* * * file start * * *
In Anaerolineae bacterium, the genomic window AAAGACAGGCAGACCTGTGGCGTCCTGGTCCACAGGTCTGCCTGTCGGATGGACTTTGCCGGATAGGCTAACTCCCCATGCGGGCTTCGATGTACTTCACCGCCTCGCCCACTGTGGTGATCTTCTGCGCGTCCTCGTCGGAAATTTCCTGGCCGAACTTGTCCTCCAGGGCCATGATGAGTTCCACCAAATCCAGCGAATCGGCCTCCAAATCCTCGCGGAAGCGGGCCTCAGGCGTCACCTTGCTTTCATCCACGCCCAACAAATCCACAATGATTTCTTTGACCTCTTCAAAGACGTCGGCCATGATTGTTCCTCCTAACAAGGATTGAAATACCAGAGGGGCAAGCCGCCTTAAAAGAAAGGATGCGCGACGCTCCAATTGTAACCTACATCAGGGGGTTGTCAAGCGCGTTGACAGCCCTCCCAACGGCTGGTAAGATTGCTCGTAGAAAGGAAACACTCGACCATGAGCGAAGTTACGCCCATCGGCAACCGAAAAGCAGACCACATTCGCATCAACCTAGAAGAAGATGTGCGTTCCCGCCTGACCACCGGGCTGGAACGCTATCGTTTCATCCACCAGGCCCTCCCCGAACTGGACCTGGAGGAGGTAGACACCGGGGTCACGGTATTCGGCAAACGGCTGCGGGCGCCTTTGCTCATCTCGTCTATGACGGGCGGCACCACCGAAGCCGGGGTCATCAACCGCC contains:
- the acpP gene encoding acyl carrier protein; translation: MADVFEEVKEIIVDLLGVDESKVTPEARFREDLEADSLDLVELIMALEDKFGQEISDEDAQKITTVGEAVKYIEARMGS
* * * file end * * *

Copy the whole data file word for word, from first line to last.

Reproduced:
In Anaerolineae bacterium, the genomic window AAAGACAGGCAGACCTGTGGCGTCCTGGTCCACAGGTCTGCCTGTCGGATGGACTTTGCCGGATAGGCTAACTCCCCATGCGGGCTTCGATGTACTTCACCGCCTCGCCCACTGTGGTGATCTTCTGCGCGTCCTCGTCGGAAATTTCCTGGCCGAACTTGTCCTCCAGGGCCATGATGAGTTCCACCAAATCCAGCGAATCGGCCTCCAAATCCTCGCGGAAGCGGGCCTCAGGCGTCACCTTGCTTTCATCCACGCCCAACAAATCCACAATGATTTCTTTGACCTCTTCAAAGACGTCGGCCATGATTGTTCCTCCTAACAAGGATTGAAATACCAGAGGGGCAAGCCGCCTTAAAAGAAAGGATGCGCGACGCTCCAATTGTAACCTACATCAGGGGGTTGTCAAGCGCGTTGACAGCCCTCCCAACGGCTGGTAAGATTGCTCGTAGAAAGGAAACACTCGACCATGAGCGAAGTTACGCCCATCGGCAACCGAAAAGCAGACCACATTCGCATCAACCTAGAAGAAGATGTGCGTTCCCGCCTGACCACCGGGCTGGAACGCTATCGTTTCATCCACCAGGCCCTCCCCGAACTGGACCTGGAGGAGGTAGACACCGGGGTCACGGTATTCGGCAAACGGCTGCGGGCGCCTTTGCTCATCTCGTCTATGACGGGCGGCACCACCGAAGCCGGGGTCATCAACCGCC contains:
- the acpP gene encoding acyl carrier protein; translation: MADVFEEVKEIIVDLLGVDESKVTPEARFREDLEADSLDLVELIMALEDKFGQEISDEDAQKITTVGEAVKYIEARMGS